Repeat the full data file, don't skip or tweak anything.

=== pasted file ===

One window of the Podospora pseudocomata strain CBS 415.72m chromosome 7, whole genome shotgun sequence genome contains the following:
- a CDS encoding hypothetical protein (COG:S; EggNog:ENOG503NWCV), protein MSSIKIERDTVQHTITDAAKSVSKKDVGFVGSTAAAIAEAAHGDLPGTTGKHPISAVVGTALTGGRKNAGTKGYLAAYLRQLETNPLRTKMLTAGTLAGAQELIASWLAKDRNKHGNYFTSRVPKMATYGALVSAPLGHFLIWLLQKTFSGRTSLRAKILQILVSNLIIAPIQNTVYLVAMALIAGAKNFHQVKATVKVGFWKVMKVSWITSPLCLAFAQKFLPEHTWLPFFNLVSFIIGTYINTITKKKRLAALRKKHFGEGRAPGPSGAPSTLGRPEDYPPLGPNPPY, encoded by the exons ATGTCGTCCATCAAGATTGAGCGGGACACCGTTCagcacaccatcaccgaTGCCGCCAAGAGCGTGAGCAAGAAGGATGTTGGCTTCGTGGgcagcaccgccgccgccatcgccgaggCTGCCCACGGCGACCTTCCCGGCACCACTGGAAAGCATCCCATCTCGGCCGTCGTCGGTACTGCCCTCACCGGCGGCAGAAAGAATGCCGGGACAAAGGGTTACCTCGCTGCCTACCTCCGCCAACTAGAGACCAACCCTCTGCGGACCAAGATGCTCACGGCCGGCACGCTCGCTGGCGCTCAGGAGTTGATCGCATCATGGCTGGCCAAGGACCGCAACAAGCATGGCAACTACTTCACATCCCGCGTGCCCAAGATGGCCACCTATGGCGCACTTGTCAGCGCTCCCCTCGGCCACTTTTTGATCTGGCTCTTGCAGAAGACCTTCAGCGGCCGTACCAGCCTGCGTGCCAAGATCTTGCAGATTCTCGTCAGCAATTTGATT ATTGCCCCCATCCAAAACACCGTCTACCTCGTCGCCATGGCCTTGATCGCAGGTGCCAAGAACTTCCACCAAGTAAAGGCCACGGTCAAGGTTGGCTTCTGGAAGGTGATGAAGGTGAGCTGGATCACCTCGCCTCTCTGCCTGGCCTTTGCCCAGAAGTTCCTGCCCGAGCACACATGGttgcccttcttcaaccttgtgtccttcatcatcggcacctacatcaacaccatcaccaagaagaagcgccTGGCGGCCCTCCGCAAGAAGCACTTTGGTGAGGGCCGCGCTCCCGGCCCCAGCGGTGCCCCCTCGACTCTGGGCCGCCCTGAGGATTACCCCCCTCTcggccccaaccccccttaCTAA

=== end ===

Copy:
One window of the Podospora pseudocomata strain CBS 415.72m chromosome 7, whole genome shotgun sequence genome contains the following:
- a CDS encoding hypothetical protein (COG:S; EggNog:ENOG503NWCV), protein MSSIKIERDTVQHTITDAAKSVSKKDVGFVGSTAAAIAEAAHGDLPGTTGKHPISAVVGTALTGGRKNAGTKGYLAAYLRQLETNPLRTKMLTAGTLAGAQELIASWLAKDRNKHGNYFTSRVPKMATYGALVSAPLGHFLIWLLQKTFSGRTSLRAKILQILVSNLIIAPIQNTVYLVAMALIAGAKNFHQVKATVKVGFWKVMKVSWITSPLCLAFAQKFLPEHTWLPFFNLVSFIIGTYINTITKKKRLAALRKKHFGEGRAPGPSGAPSTLGRPEDYPPLGPNPPY, encoded by the exons ATGTCGTCCATCAAGATTGAGCGGGACACCGTTCagcacaccatcaccgaTGCCGCCAAGAGCGTGAGCAAGAAGGATGTTGGCTTCGTGGgcagcaccgccgccgccatcgccgaggCTGCCCACGGCGACCTTCCCGGCACCACTGGAAAGCATCCCATCTCGGCCGTCGTCGGTACTGCCCTCACCGGCGGCAGAAAGAATGCCGGGACAAAGGGTTACCTCGCTGCCTACCTCCGCCAACTAGAGACCAACCCTCTGCGGACCAAGATGCTCACGGCCGGCACGCTCGCTGGCGCTCAGGAGTTGATCGCATCATGGCTGGCCAAGGACCGCAACAAGCATGGCAACTACTTCACATCCCGCGTGCCCAAGATGGCCACCTATGGCGCACTTGTCAGCGCTCCCCTCGGCCACTTTTTGATCTGGCTCTTGCAGAAGACCTTCAGCGGCCGTACCAGCCTGCGTGCCAAGATCTTGCAGATTCTCGTCAGCAATTTGATT ATTGCCCCCATCCAAAACACCGTCTACCTCGTCGCCATGGCCTTGATCGCAGGTGCCAAGAACTTCCACCAAGTAAAGGCCACGGTCAAGGTTGGCTTCTGGAAGGTGATGAAGGTGAGCTGGATCACCTCGCCTCTCTGCCTGGCCTTTGCCCAGAAGTTCCTGCCCGAGCACACATGGttgcccttcttcaaccttgtgtccttcatcatcggcacctacatcaacaccatcaccaagaagaagcgccTGGCGGCCCTCCGCAAGAAGCACTTTGGTGAGGGCCGCGCTCCCGGCCCCAGCGGTGCCCCCTCGACTCTGGGCCGCCCTGAGGATTACCCCCCTCTcggccccaaccccccttaCTAA